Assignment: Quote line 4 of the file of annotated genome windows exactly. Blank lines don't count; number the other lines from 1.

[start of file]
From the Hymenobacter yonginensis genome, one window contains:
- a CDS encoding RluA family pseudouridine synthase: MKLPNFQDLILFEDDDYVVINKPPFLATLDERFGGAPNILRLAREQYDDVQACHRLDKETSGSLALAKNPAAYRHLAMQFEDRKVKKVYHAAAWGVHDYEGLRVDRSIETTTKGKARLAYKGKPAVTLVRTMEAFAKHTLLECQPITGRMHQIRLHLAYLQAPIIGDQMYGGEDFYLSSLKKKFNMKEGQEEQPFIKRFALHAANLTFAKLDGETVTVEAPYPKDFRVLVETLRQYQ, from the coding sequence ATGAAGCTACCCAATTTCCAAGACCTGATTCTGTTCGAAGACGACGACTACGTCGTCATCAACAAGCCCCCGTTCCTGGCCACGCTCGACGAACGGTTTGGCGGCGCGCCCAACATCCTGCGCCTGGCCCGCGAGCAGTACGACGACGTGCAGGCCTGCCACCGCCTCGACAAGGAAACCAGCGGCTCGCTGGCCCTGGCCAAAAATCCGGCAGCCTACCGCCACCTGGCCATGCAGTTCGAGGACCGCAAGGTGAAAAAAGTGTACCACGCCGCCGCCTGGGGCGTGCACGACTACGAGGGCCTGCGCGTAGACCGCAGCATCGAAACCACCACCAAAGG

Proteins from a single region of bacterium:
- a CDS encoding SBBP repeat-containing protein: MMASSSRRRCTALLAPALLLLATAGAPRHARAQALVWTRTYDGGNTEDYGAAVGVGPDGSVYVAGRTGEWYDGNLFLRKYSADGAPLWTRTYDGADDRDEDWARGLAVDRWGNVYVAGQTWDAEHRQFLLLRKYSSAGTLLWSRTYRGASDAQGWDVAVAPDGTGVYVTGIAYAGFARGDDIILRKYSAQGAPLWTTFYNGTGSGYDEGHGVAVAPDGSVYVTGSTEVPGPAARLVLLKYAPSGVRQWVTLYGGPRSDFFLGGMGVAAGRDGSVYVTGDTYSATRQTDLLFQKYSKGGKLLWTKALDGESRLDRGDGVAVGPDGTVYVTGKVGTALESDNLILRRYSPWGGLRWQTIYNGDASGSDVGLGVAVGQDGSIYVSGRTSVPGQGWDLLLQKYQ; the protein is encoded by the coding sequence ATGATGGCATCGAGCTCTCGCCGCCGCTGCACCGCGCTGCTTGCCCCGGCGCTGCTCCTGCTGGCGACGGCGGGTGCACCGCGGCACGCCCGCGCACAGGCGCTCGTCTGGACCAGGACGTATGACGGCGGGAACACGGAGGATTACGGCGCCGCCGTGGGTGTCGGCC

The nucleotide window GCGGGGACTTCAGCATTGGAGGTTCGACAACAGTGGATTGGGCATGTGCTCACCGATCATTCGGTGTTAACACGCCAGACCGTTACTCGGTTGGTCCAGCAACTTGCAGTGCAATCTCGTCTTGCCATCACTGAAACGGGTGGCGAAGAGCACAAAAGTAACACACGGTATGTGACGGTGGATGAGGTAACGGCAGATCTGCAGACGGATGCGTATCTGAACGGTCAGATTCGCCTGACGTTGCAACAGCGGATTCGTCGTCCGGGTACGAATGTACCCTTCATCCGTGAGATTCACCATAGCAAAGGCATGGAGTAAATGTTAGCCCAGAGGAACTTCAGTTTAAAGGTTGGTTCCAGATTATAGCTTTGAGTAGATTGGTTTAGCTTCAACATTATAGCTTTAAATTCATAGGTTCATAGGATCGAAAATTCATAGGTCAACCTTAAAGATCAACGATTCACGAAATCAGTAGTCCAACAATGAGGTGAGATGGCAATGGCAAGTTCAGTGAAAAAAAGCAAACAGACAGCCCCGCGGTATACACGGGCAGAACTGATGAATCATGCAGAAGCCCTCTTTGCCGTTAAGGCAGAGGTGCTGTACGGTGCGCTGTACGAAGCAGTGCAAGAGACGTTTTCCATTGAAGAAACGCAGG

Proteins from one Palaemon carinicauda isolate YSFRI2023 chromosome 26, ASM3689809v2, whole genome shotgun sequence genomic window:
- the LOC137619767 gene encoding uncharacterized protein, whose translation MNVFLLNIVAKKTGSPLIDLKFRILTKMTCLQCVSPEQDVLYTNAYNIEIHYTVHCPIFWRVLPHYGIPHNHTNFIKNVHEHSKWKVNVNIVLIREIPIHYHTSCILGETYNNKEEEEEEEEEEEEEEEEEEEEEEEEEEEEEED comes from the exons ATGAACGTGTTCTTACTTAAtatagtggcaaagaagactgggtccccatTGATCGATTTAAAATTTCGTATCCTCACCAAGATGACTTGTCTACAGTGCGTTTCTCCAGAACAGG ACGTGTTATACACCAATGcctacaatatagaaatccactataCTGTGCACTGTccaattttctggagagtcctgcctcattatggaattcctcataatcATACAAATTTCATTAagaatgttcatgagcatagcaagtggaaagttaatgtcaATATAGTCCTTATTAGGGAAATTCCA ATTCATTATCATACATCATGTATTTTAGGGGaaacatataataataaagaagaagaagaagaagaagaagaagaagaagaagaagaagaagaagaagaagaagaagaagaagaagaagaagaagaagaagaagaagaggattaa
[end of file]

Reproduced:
- a CDS encoding SBBP repeat-containing protein: MMASSSRRRCTALLAPALLLLATAGAPRHARAQALVWTRTYDGGNTEDYGAAVGVGPDGSVYVAGRTGEWYDGNLFLRKYSADGAPLWTRTYDGADDRDEDWARGLAVDRWGNVYVAGQTWDAEHRQFLLLRKYSSAGTLLWSRTYRGASDAQGWDVAVAPDGTGVYVTGIAYAGFARGDDIILRKYSAQGAPLWTTFYNGTGSGYDEGHGVAVAPDGSVYVTGSTEVPGPAARLVLLKYAPSGVRQWVTLYGGPRSDFFLGGMGVAAGRDGSVYVTGDTYSATRQTDLLFQKYSKGGKLLWTKALDGESRLDRGDGVAVGPDGTVYVTGKVGTALESDNLILRRYSPWGGLRWQTIYNGDASGSDVGLGVAVGQDGSIYVSGRTSVPGQGWDLLLQKYQ; the protein is encoded by the coding sequence ATGATGGCATCGAGCTCTCGCCGCCGCTGCACCGCGCTGCTTGCCCCGGCGCTGCTCCTGCTGGCGACGGCGGGTGCACCGCGGCACGCCCGCGCACAGGCGCTCGTCTGGACCAGGACGTATGACGGCGGGAACACGGAGGATTACGGCGCCGCCGTGGGTGTCGGCC